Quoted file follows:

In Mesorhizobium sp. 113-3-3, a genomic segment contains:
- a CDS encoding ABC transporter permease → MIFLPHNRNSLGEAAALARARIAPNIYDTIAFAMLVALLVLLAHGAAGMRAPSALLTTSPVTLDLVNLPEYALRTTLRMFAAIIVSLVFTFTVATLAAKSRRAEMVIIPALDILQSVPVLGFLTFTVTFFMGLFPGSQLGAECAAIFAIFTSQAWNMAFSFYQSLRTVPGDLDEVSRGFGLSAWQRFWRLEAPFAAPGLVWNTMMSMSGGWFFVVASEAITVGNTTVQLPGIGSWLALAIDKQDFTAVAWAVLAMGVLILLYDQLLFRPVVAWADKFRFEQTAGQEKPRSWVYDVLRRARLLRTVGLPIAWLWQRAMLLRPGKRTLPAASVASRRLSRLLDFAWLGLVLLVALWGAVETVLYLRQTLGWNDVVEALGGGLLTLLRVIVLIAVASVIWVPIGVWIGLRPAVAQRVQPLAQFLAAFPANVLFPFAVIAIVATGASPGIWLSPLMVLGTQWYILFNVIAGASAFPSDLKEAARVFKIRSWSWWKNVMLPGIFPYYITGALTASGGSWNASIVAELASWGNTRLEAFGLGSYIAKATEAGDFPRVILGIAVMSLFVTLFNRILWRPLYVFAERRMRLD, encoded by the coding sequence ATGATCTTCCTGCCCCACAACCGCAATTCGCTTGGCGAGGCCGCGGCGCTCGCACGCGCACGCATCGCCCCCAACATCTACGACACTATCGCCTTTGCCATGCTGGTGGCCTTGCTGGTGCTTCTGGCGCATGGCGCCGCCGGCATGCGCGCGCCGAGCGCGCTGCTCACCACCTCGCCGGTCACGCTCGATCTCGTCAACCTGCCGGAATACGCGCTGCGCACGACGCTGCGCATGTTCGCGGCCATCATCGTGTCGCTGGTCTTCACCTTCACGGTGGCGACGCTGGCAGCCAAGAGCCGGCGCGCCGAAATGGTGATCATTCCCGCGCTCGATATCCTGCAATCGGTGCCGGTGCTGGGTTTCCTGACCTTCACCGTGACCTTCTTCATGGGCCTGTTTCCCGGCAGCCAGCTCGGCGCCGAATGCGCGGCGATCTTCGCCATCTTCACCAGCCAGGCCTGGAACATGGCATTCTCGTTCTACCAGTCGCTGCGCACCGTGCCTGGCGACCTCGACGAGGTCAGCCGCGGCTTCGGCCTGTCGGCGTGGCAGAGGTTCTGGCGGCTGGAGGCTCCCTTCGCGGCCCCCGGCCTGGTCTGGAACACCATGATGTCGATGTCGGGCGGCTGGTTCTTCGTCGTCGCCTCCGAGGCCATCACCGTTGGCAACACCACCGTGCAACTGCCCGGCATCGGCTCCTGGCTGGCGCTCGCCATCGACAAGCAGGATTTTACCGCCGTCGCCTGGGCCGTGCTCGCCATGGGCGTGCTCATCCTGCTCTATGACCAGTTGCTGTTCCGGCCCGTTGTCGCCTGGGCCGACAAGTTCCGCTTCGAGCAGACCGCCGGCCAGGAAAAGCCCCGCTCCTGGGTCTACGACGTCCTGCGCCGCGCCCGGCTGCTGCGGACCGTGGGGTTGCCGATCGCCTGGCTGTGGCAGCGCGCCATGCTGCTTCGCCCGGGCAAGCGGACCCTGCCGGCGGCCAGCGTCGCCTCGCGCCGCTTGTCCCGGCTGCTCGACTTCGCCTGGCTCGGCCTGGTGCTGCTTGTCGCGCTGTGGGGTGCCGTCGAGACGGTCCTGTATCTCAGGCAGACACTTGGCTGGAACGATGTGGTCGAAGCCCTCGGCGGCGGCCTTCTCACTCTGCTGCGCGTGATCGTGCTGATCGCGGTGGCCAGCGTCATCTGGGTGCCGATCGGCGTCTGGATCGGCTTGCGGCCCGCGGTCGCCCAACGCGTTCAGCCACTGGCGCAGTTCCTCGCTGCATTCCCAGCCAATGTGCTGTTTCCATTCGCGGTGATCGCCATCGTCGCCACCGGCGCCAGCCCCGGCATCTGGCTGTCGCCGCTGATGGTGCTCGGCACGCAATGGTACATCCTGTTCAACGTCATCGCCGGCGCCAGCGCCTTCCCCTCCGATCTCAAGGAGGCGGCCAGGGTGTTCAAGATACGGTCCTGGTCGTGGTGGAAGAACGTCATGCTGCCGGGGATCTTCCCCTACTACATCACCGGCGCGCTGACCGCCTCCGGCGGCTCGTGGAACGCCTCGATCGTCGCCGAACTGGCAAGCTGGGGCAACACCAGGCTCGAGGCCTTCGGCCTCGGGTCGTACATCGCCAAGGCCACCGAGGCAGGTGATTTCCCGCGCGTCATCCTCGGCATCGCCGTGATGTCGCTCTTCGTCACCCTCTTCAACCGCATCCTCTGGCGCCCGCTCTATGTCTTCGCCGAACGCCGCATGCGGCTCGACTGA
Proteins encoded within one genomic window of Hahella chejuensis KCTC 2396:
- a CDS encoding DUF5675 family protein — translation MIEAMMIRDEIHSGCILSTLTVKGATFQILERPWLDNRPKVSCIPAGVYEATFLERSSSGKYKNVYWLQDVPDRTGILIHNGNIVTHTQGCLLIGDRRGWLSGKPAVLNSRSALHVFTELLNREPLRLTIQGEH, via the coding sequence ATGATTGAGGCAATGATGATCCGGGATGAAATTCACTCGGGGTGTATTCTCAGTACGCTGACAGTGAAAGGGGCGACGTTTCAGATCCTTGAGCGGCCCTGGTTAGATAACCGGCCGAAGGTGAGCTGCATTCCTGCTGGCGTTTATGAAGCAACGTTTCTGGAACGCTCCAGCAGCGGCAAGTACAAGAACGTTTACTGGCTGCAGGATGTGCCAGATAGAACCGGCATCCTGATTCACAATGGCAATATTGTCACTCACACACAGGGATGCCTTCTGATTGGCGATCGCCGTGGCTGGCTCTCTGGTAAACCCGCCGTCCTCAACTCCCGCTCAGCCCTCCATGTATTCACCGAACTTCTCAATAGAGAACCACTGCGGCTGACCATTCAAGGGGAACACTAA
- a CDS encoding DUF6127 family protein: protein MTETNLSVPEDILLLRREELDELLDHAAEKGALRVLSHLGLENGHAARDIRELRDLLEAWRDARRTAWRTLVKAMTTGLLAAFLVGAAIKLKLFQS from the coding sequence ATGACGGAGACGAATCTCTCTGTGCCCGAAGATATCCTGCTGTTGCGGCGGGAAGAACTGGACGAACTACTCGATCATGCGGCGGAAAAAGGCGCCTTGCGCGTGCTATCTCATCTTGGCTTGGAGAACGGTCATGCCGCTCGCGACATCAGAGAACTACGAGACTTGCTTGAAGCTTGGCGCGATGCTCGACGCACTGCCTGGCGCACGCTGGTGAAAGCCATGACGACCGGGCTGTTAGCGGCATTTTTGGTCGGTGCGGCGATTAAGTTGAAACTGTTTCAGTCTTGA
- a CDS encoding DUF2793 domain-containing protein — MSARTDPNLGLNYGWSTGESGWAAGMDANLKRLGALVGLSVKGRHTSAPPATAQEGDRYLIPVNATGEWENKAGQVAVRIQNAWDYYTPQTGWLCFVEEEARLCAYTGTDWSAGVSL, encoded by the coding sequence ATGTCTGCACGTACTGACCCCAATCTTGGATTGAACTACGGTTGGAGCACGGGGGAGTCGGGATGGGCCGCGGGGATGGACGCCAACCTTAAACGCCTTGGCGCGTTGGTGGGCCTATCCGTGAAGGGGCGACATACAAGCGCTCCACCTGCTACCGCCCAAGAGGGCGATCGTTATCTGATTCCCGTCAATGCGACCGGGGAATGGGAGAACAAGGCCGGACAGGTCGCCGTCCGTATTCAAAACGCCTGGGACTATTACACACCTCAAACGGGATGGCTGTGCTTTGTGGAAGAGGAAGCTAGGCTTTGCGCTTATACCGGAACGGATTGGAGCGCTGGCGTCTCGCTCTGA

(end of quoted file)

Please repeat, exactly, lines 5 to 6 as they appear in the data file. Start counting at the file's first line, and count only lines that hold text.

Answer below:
- a CDS encoding DUF6127 family protein: protein MTETNLSVPEDILLLRREELDELLDHAAEKGALRVLSHLGLENGHAARDIRELRDLLEAWRDARRTAWRTLVKAMTTGLLAAFLVGAAIKLKLFQS from the coding sequence ATGACGGAGACGAATCTCTCTGTGCCCGAAGATATCCTGCTGTTGCGGCGGGAAGAACTGGACGAACTACTCGATCATGCGGCGGAAAAAGGCGCCTTGCGCGTGCTATCTCATCTTGGCTTGGAGAACGGTCATGCCGCTCGCGACATCAGAGAACTACGAGACTTGCTTGAAGCTTGGCGCGATGCTCGACGCACTGCCTGGCGCACGCTGGTGAAAGCCATGACGACCGGGCTGTTAGCGGCATTTTTGGTCGGTGCGGCGATTAAGTTGAAACTGTTTCAGTCTTGA
- a CDS encoding DUF2793 domain-containing protein — MSARTDPNLGLNYGWSTGESGWAAGMDANLKRLGALVGLSVKGRHTSAPPATAQEGDRYLIPVNATGEWENKAGQVAVRIQNAWDYYTPQTGWLCFVEEEARLCAYTGTDWSAGVSL, encoded by the coding sequence ATGTCTGCACGTACTGACCCCAATCTTGGATTGAACTACGGTTGGAGCACGGGGGAGTCGGGATGGGCCGCGGGGATGGACGCCAACCTTAAACGCCTTGGCGCGTTGGTGGGCCTATCCGTGAAGGGGCGACATACAAGCGCTCCACCTGCTACCGCCCAAGAGGGCGATCGTTATCTGATTCCCGTCAATGCGACCGGGGAATGGGAGAACAAGGCCGGACAGGTCGCCGTCCGTATTCAAAACGCCTGGGACTATTACACACCTCAAACGGGATGGCTGTGCTTTGTGGAAGAGGAAGCTAGGCTTTGCGCTTATACCGGAACGGATTGGAGCGCTGGCGTCTCGCTCTGA